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“Why we didn’t hire you”: What Not to Do in Nursing Job Interviews

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“I remember one nurse whose clothes were so tight, I felt like I was watching her slowly suffocate during the interview,” says one hospital HR recruiter.

“I had a gal come to an interview with an itty-bitty dog in her purse,” says another.

“Please don’t start off the interview with a litany of things you won’t do…such as work nights, touch poop or look at old people,” says one more.

A totally different senior RN tasked with hiring says “do we really have to say some of these things?”

According to anecdotal evidence, the answer to that question would seem to be “yes.”

Don’t be one of those anecdotes…

…And while you’re at it, take a look at some more common reasons that clinic or hospital may not have hired you as their next nurse:

You were late to the interview (*ouch* by the way)

This is the cardinal sin of job interviews in any field, but especially in one where people’s lives may hang in the balance at the beginning of your shift.

The most important thing to realize here is that it doesn’t matter why you were late, even if it was something that was out of your control (as unfair as that sounds).

“All I can think is ‘how many times will this happen when they’re employed?’” says one recruiter.

You didn’t show your credentials

Experience counts for a lot, but it must be backed up by the paperwork that proves your credentials.

Keep multiple copies of all certifications, from your nursing degree to every continuing education course you’ve ever taken.  And have it all on hand to support your CV in the application process and in interviews.

You came off as “a complainer”

You heard it from your mother and the same rule applies in job interviews: skip the negativity and focus on the positive aspects of current and former departments/positions.  Trash talk is a huge red flag for potential future behavior and relationships within a new team.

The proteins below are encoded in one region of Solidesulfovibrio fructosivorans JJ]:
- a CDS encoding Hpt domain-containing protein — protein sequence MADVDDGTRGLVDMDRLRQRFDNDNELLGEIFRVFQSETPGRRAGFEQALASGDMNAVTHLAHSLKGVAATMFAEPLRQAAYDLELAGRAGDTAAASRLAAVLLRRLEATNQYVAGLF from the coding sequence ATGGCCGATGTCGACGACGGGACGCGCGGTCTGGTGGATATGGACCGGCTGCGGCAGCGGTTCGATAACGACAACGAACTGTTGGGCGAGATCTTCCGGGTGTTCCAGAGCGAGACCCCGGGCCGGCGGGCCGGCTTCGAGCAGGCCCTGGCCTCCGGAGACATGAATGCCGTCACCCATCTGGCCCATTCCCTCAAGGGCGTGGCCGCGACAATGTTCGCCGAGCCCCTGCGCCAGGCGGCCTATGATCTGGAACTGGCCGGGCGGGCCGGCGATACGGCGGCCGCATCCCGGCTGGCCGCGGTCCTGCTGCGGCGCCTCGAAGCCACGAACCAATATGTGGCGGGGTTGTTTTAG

If you’re badmouthing a former colleague and/or employer, an interviewer will often (rightfully so) worry that you’ll be constantly on the sending or receiving end of such complaints in their hospital.

“You dressed like a a slob”

This may sound harsh, but Google it and see for yourself – tons of recruiters are actually phrasing it this way when it comes to “how not to dress in a nursing job interview”.

Dressing professionally is a sign of respect for the interview process and shows the hiring committee that you are a serious contender for the job.

“If you wear a skirt, wear one that is longer than knee length and make sure you can walk in it. I am not interested in how sexy you can look,” says an interviewer on one nursing advice site. “If you wear pants, make sure they are dress pants… If any of your clothes are tight, leave them at home.”

Don’t show up in scrubs. Even if you’re coming from your current job that requires you to wear scrubs, consider taking the time to change.

Don’t show up with greasy/unbrushed hair, no makeup (for female applicants, unless you never wear makeup), or wearing tank tops or pajamas. (Yup, more and more recruiters are actually seeing that…That and people with Nicki Minaj ringtones going off like grenades of obnoxiousness in the middle of interviews, with some actually taking the call).

You made poor decisions

A criminal history can affect your ability to enter a nursing program, secure a job, or renew a nursing license.

Don’t do stuff that gets you arrested! A DUI or even a minor misdemeanor can mean the difference between a new car in the driveway of your nice house, and no job at all.

Consult with your board of nursing about how a record will affect your license application, and if possible (which it very well may not be), get your record expunged.


Confessions from hospital HR (here’s why we didn’t hire you)

10 Worst Answers to Healthcare Interview Questions

Advice to healthcare HR: how to prepare to hire

How a criminal history will affect your job prospects as a nurse

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Contributor Tera Rowland

Tera Rowland is the senior vice president of Soliant and has worked in the healthcare staffing industry for almost 25 years in public relations, social media, marketing, and operations. In addition to Soliant, Tera worked at the Mayo Clinic as an internal communication manager and for the Children’s Miracle Network. She is a member of the American Marketing Association and the American Staffing Association. Additionally, Tera has served on the board of directors for the Jacksonville Women’s Leadership Forum as part of the communication committee. She has a Bachelor of Science degree in Public Relations as well as a Master of Business Administration in Marketing from the University of North Florida. Tera has been published in the Huffington Post, Healthcare Finance News, Healthcare Traveler Magazine, and Scrubs Magazine. Make sure to read the rest of Tera's blogs!